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As FBI probe continues, Cowart retires as Niagara Falls housing chief

NIAGARA FALLS - Stephanie W. Cowart, who was suspended with pay as executive director of the Niagara Falls Housing Authority as word of an FBI investigation of the authority surfaced this summer, is stepping down.

Stephanie Cowart

Stephanie Cowart

The authority's board of directors accepted her retirement letter Tuesday, as a result of what appeared to be negotiations between Cowart and the authority. However, the retirement isn't effective until March 21, and no one would say why that date was chosen, although a news release said the date was agreed upon by the board and Cowart.

The board's resolution, as well as Cowart's letter, said she will not be paid for any unused sick or vacation time, but she will continue to be paid her $145,000-a-year salary until March 21, while she remains on leave.

Rev. Kevin Dobbs, the board chairman, said Cowart was required to give at least 60 days' notice of her departure. Asked if the four-month delay in the effective date was a way for Cowart to make up for not being paid for the unused sick and vacation time, Dobbs said, "I don't think she's making up for anything."

But the bigger mystery remains why Cowart was placed on leave in the first place. She hasn't worked since July 21, and Dobbs refused to answer questions about that Tuesday.

"That'll come out down the road," he said. "We don't know what the FBI or the federal investigation is going to come up with."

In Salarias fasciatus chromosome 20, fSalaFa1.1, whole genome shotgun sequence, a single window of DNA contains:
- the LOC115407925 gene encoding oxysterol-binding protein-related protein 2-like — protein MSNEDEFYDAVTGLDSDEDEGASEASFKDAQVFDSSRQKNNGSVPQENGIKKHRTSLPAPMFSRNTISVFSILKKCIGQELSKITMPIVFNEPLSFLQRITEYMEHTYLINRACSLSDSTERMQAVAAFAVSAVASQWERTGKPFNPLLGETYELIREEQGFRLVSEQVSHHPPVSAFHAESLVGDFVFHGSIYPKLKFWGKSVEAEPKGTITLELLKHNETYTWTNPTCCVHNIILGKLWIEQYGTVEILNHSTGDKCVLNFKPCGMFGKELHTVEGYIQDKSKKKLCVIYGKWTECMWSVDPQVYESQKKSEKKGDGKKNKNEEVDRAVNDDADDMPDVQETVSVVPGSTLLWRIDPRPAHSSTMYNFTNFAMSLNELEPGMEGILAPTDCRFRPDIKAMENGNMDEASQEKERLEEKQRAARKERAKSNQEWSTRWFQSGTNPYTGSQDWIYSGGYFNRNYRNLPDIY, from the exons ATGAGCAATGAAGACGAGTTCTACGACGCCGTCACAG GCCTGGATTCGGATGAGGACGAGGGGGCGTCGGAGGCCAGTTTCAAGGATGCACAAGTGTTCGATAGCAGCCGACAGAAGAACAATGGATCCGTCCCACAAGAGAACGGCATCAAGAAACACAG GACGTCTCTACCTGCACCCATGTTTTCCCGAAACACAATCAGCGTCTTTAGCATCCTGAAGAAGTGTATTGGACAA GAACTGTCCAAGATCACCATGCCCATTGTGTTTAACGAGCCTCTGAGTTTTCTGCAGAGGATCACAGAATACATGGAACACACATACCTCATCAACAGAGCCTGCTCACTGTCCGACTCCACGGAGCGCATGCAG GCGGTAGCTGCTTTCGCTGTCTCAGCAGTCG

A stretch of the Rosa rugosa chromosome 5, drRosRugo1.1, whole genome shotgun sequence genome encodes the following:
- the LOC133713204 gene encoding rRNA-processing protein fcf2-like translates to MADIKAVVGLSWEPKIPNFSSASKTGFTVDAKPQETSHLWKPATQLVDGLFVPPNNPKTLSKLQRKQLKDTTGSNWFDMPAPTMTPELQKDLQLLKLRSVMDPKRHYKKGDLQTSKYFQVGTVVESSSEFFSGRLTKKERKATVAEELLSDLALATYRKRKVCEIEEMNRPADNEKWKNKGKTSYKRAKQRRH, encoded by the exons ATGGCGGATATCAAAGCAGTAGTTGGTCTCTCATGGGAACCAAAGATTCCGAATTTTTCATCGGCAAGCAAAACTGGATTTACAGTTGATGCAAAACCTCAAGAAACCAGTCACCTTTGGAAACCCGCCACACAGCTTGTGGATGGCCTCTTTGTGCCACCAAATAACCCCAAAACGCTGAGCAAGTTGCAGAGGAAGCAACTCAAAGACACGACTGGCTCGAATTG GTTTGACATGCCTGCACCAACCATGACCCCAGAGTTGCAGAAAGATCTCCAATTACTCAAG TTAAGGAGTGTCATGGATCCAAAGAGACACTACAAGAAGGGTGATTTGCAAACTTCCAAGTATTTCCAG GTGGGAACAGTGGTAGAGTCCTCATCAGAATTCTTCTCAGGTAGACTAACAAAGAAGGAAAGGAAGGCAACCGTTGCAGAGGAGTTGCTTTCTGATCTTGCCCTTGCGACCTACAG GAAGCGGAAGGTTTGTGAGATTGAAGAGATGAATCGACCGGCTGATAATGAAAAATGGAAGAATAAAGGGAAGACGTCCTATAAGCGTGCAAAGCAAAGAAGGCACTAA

The board approved the retirement unanimously after a 56-minute closed-door session. A prepared statement from the board said, "In light of the ongoing federal investigation, Board Chair Dobbs stated that the board thought it best to accept Ms. Cowart's decision to retire."

Neither Cowart nor her attorney attended Tuesday's meeting.

Cowart, who worked at the housing authority for 33 years, the last 19 as executive director, had a contract that would have expired Nov. 30, 2018.

Her letter said, "I have enjoyed serving the residents of the NFHA for 33 years, and working with collaborative partners to strengthen our surrounding community. I remain dedicated to the legacy and mission of the NFHA and look forward to the authority's continued success in empowering and enriching residents and building strong communities."

The board's statement included a quote from Dobbs: "Ms. Cowart's decision to retire without returning to work at the authority will allow the board to begin its search for a new leader immediately and will allow the authority to move forward without unnecessary distractions. We appreciate both her service in the past, and her decision to move on at this time by retiring."

Cowart's deputy, Patricia Barone, has been acting director since July 21. She said she hasn't talked to the board about seeking the permanent position. Asked if she wants it, Barone said, "I guess, if it was offered."

Barone has been earning her base salary of $92,000 a year, plus $1,500 a month extra to fill in for Cowart. She also was paid a $6,000 lump sum for taking on the extra duties.

Cowart will receive health insurance through the authority in retirement. Barone said Cowart is entitled to that as someone who is more than 55 years old and has worked for the authority for at least 17 years.

Also Tuesday, the board created a new director of finance position and hired Mary Jean Buddenhagen, the current controller of the Niagara Falls Water Board, to fill the job, starting Dec. 19 at a salary of $92,500 a year. She replaces Evelyn Buffone, the housing authority's accountant, who is retiring at the end of the year after 22 years of service. She was earning nearly $68,000 a year. The accountant post is being abolished.

Barone said Buddenhagen worked about 20 years for the housing authority before departing for the Water Board about 5 1/2 years ago.


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